paris at night

Like most people in the world, I love Paris. We live just far enough away that we don’t get up there all that often, so I still get that “Paris is so cool” feeling when I’m there. One of my favorite things that we’ve done there was renting the public bikes, and traversing the city on wheels rather than by metro…it was lovely to cruise from place to place and be able to see all the things in between, rather than just emerging from a metro station and having no idea where we really were in relation to the last place. (traveling tidbit: you must use a credit card to rent the bikes, and normal American cards don’t work…the American cards with computer chips in them might work…not sure ’bout that though).
I did this drawing back in January, and then stashed it away and forgot about it. I found it again yesterday in a stack of drawing paper, a nice surprise. It’s from a time a few years ago when Jay and I were strolling around the city at night, and he took some sweet pictures of the Louvre pyramids & fountains; so great to be married to such an amazing photographer!

yay for community art classes!

I’ve decided to enroll in a local art class, and I’m really excited. It’s been SO long since I’ve been in the art classroom. I’m trying to decide between two different classes, and visited them both this week. The first one was an adult class at a community center,  and was really low-key and laid back…no worries about grades! There were five ladies taking the class, and the teacher is the super sweet and has lots of cool ideas. Yay! It was tons of fun and I felt like I used to feel back in elementary school when we had art class on Fridays, my favorite time of the whole week.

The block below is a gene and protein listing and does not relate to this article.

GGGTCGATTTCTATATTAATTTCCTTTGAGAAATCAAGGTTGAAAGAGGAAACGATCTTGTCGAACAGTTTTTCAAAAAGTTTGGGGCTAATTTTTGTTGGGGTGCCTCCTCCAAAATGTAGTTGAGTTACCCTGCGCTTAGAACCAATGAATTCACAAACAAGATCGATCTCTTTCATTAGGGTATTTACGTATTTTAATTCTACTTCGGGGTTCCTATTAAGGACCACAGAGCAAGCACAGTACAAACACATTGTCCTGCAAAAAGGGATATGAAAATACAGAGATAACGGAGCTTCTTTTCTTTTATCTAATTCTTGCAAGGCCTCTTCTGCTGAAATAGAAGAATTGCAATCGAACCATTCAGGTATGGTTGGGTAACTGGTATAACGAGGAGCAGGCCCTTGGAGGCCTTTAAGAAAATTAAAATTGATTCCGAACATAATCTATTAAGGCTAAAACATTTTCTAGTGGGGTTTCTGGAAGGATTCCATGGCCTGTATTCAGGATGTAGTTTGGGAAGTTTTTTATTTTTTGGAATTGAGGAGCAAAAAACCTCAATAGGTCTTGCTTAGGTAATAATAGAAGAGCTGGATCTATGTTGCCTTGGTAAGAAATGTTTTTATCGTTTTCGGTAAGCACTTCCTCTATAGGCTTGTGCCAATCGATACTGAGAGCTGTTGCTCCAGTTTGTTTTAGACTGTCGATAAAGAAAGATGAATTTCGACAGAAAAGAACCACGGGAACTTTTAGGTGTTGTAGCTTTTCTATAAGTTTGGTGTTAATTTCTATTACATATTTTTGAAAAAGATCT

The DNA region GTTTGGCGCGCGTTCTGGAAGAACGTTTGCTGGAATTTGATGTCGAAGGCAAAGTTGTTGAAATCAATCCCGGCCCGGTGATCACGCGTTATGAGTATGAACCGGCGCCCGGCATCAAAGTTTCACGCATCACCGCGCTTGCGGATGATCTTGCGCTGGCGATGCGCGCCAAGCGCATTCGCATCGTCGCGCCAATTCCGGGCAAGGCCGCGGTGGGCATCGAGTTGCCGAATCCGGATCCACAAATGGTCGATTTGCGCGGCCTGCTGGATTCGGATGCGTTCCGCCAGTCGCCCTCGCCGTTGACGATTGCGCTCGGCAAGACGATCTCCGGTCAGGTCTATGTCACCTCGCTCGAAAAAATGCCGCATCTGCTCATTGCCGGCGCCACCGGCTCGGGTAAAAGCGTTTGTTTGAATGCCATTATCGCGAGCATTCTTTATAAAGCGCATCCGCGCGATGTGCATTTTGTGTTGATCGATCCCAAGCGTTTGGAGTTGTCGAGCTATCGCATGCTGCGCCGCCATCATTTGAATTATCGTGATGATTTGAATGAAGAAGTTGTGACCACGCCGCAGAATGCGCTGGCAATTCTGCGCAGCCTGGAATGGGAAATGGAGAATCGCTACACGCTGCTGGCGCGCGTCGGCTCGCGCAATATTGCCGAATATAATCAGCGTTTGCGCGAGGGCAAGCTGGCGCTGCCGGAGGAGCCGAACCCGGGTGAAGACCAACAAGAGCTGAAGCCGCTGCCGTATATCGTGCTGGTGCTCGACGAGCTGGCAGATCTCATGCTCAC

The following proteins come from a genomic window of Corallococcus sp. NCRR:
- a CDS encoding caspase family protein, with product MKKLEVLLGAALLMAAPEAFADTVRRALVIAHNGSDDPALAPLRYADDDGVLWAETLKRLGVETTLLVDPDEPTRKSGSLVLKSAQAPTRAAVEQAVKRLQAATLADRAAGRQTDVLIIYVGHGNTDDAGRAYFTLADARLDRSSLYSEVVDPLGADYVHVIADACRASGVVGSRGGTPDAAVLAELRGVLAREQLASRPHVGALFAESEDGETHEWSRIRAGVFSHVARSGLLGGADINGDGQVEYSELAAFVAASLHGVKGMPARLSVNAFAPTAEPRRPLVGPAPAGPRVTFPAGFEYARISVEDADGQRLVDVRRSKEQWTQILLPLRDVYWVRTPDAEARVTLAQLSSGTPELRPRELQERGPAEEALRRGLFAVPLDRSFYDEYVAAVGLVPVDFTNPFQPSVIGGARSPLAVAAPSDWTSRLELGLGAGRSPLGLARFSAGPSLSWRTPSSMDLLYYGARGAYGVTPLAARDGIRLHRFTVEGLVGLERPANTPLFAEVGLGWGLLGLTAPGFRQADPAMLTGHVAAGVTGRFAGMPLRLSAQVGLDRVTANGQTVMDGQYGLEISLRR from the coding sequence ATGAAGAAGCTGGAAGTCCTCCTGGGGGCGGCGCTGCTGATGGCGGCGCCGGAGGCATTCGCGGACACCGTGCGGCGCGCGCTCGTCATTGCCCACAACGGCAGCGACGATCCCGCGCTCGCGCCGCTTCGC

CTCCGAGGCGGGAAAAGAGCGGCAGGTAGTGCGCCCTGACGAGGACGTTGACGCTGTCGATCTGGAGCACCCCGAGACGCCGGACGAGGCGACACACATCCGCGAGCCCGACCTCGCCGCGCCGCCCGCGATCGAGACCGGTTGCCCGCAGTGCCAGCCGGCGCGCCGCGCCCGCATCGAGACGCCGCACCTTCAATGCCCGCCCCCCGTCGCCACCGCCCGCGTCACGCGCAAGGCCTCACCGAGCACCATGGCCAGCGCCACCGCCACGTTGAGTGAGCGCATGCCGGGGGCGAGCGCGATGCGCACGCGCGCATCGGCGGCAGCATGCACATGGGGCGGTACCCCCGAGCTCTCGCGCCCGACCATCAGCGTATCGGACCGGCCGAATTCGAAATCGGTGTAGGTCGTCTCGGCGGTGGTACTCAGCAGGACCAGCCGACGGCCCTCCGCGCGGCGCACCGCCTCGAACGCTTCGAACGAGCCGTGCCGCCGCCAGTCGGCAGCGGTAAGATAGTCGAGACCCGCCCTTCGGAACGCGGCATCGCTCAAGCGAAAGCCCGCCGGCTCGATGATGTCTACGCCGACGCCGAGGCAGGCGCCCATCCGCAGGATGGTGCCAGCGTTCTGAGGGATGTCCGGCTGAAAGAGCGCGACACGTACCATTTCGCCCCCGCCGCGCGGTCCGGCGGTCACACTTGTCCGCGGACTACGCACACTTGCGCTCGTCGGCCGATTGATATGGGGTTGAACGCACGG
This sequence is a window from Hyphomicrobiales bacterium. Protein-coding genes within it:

These are some snippets of the piece I worked on the other night. We made stencils of the letters of a secret word of our choice, and painted them all over the paper. I love layers, transparency, and gesso-texture…super fun! I’ll post a picture of the entire piece when I finish it.
I went to the other class last night. It’s also pretty laid back, but it’s at an art school and has a more rigorous, professional feel. The teacher was also very good and gave lots of helpful ideas and suggestions for each student’s work in a positive and constructive way. This class felt more like a college class…a bit more academic.
Here’s the drawing I did last night in that class…we wadded up kraft paper to give it a soft, crinkly texture, and then drew whatever we wanted using conté crayon.
So, I’m not sure which class to choose…I’d love to do both! Do I take the more fun one where I would learn some cool new mixed-media techniques, or the more rigorous and professional one where I would be more challenged and grow in my drawing & painting technique??? Aack! Decisions!

Autumn in our Neighborhood

out and about on a bike ride to see what we could see…                                     

Happiness in the Kitchen

I recently discovered Katie’s blog, and I just love her commitment to celebrate all things happy in life. I have the tendency to be very aware of negative things… so, inspired by Katie, I’m gonna start being deliberate about being positive. Here are a few of the happy things about my weekend working in the Chateau kitchen!